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21.3: Chemistry of the Cell

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Chemistry of the Cell

21.3: Chemistry of the Cell

The cell is chemically composed of water, organic molecules and inorganic ions.


The polarity of the water molecule and its resulting hydrogen bonding makes water a unique substance with special properties that are intimately tied to the processes of life. Life originally evolved in an aqueous environment, and most of an organism’s cellular chemistry and metabolism occur inside the aqueous contents of the cell’s cytoplasm. Special properties of water are its high heat capacity and heat of vaporization, its ability to dissolve polar molecules, its cohesive and adhesive properties, and its dissociation into ions that leads to the basis of pH. Understanding these characteristics of water helps to elucidate its importance in maintaining life.

One of water’s important properties is that it is a polar molecule: the hydrogen and oxygen within water molecules (H2O) form polar covalent bonds. While there is no net charge to a water molecule, water's polarity creates a slightly positive charge on hydrogen and a slightly negative charge on oxygen, contributing to water’s properties of attraction. Water generates charges because oxygen is more electronegative than hydrogen, making it more likely that a shared electron would be near the oxygen nucleus than the hydrogen nucleus, thus generating the partial negative charge near the oxygen.

As a result of water’s polarity, each water molecule attracts other water molecules because of the opposite charges between water molecules, forming hydrogen bonds. Water also attracts or is attracted to other polar molecules and ions. A polar substance that interacts readily with or dissolves in water is hydrophilic. In contrast, nonpolar molecules such as oils and fats do not interact well with water. These nonpolar compounds are hydrophobic.

Organic molecules

Proteins, carbohydrates, nucleic acids, and lipids are the four major classes of biological macromolecules—large molecules necessary for life that are built from smaller organic molecules. Macromolecules are composed of single units scientists call monomers that are joined by covalent bonds to form larger polymers. The polymer is more than the sum of its parts: it acquires new characteristics and leads to an osmotic pressure that is much lower than that formed by its ingredients. This is an important advantage in maintaining cellular osmotic conditions. A monomer joins with another monomer with water molecule release, leading to a covalent bond forming. Scientists call these dehydration or condensation reactions. When polymers break down into smaller units (monomers), they use a water molecule for each bond broken by these reactions. Such reactions are hydrolysis reactions. Dehydration and hydrolysis reactions are similar for all macromolecules, but each monomer and polymer reaction is specific to its class. Dehydration reactions typically require an investment of energy for new bond formation, while hydrolysis reactions typically release energy by breaking bonds.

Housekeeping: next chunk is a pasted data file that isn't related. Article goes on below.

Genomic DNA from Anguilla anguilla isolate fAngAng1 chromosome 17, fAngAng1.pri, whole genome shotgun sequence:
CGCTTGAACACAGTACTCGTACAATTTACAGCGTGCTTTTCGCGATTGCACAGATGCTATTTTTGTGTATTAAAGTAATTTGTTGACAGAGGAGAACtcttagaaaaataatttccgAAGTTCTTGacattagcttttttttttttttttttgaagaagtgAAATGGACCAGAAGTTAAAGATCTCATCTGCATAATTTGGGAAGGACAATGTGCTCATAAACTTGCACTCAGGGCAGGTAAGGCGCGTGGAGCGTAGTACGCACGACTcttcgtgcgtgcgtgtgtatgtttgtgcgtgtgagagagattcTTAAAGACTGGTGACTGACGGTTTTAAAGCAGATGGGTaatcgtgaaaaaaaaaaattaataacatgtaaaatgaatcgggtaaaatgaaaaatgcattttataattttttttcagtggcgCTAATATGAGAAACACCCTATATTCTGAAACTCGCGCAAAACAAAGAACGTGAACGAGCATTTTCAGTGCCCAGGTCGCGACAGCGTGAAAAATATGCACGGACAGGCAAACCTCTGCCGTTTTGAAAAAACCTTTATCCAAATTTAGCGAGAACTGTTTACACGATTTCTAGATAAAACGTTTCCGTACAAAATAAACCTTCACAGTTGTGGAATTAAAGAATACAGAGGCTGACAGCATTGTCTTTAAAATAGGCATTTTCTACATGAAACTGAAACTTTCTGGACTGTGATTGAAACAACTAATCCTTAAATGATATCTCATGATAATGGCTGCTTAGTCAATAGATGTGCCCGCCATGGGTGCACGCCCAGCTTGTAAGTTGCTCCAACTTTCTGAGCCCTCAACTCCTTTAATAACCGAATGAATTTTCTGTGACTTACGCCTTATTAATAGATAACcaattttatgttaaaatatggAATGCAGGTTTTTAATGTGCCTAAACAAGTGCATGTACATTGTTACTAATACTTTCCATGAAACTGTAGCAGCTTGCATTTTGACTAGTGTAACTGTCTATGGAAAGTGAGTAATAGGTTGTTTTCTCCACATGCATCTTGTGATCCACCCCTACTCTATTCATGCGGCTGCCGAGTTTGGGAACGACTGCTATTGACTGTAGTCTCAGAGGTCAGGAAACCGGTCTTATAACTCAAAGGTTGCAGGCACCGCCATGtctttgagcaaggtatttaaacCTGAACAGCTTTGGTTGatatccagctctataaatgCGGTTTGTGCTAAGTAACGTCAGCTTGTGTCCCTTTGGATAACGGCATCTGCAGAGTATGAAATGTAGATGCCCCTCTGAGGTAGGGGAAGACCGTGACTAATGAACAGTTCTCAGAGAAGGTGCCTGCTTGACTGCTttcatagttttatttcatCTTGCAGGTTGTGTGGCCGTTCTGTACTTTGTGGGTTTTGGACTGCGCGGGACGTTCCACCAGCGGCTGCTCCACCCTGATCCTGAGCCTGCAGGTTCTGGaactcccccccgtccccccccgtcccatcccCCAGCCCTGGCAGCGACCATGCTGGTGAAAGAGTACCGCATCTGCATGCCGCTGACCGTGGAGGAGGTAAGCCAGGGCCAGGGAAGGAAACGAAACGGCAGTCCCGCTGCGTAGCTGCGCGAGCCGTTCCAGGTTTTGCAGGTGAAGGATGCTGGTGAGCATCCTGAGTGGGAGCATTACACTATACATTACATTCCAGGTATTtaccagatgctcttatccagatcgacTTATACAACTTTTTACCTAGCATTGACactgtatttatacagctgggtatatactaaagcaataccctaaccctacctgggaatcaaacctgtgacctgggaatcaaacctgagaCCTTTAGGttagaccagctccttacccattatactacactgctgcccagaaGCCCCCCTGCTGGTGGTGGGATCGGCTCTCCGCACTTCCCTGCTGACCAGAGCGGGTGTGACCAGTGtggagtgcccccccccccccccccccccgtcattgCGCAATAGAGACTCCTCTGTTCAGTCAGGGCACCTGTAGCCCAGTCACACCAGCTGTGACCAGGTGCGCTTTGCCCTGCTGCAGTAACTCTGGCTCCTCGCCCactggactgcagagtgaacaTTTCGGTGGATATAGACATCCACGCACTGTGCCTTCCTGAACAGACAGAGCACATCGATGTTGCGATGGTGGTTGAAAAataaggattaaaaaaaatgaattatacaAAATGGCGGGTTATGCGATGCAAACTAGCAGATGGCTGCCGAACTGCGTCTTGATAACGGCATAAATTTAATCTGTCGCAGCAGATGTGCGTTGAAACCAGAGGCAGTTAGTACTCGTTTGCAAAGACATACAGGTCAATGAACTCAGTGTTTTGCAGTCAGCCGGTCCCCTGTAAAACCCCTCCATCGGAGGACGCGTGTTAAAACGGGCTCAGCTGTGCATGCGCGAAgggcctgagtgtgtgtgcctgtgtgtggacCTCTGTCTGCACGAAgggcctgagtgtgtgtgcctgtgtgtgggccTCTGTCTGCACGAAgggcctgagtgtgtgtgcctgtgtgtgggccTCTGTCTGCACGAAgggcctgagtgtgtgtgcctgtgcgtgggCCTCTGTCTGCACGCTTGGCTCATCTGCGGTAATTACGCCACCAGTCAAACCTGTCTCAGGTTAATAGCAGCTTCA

Carbohydrates Carbohydrates are a group of macromolecules that are a vital energy source for the cell and provide structural support to plant cells, fungi, and all of the arthropods that include lobsters, crabs, shrimp, insects, and spiders. Carbohydrates can be classified into monosaccharides, disaccharides, and polysaccharides. Glucose storage, in the form of polymers like starch or glycogen, makes it slightly less accessible for metabolism; however, this prevents it from leaking out of the cell or creating a high osmotic pressure that could cause the cell to uptake excessive water.

Proteins Proteins are a class of macromolecules that perform a diverse range of functions for the cell. They help in metabolism by acting as enzymes, carriers, or hormones and provide structural support. The building blocks of proteins are amino acids.

Lipids Lipids are a class of macromolecules that are nonpolar and hydrophobic in nature. Major types include fats and oils, waxes, phospholipids, and steroids. Fats are a stored form of energy and are also known as triacylglycerols or triglycerides. Cholesterol is a type of steroid and is an important constituent of the plasma membrane, where it helps to maintain the membrane's fluid nature.

Nucleic acids Nucleic acids are molecules composed of nucleotides that direct cellular activities such as cell division and protein synthesis. There are two types of nucleic acids: DNA and RNA. DNA carries the cell's genetic blueprint and passes it on from parents to offspring. RNA is involved in protein synthesis and its regulation.

Inorganic ions

Inorganic ions constitute less than 1% of the cell mass but are critical to cell function. Those found in a cell include sodium, potassium, magnesium, calcium, phosphate, and chloride.

This text has been adapted from Openstax, Biology 2e, Unit 1: The Chemistry of Life.

Suggested Reading


Chemistry Cell Building Blocks Living Organisms Water Organic Molecules Inorganic Ions Cytoplasm Reactions Polar Molecule Hydrophilic Environment Proteins Three-dimensional Structures Phospholipids Membrane Formation PH Biological Fluids Compartments Buffered Lysosomes Enzymes Acidic Environments Carbohydrates Proteins Lipids Nucleotides

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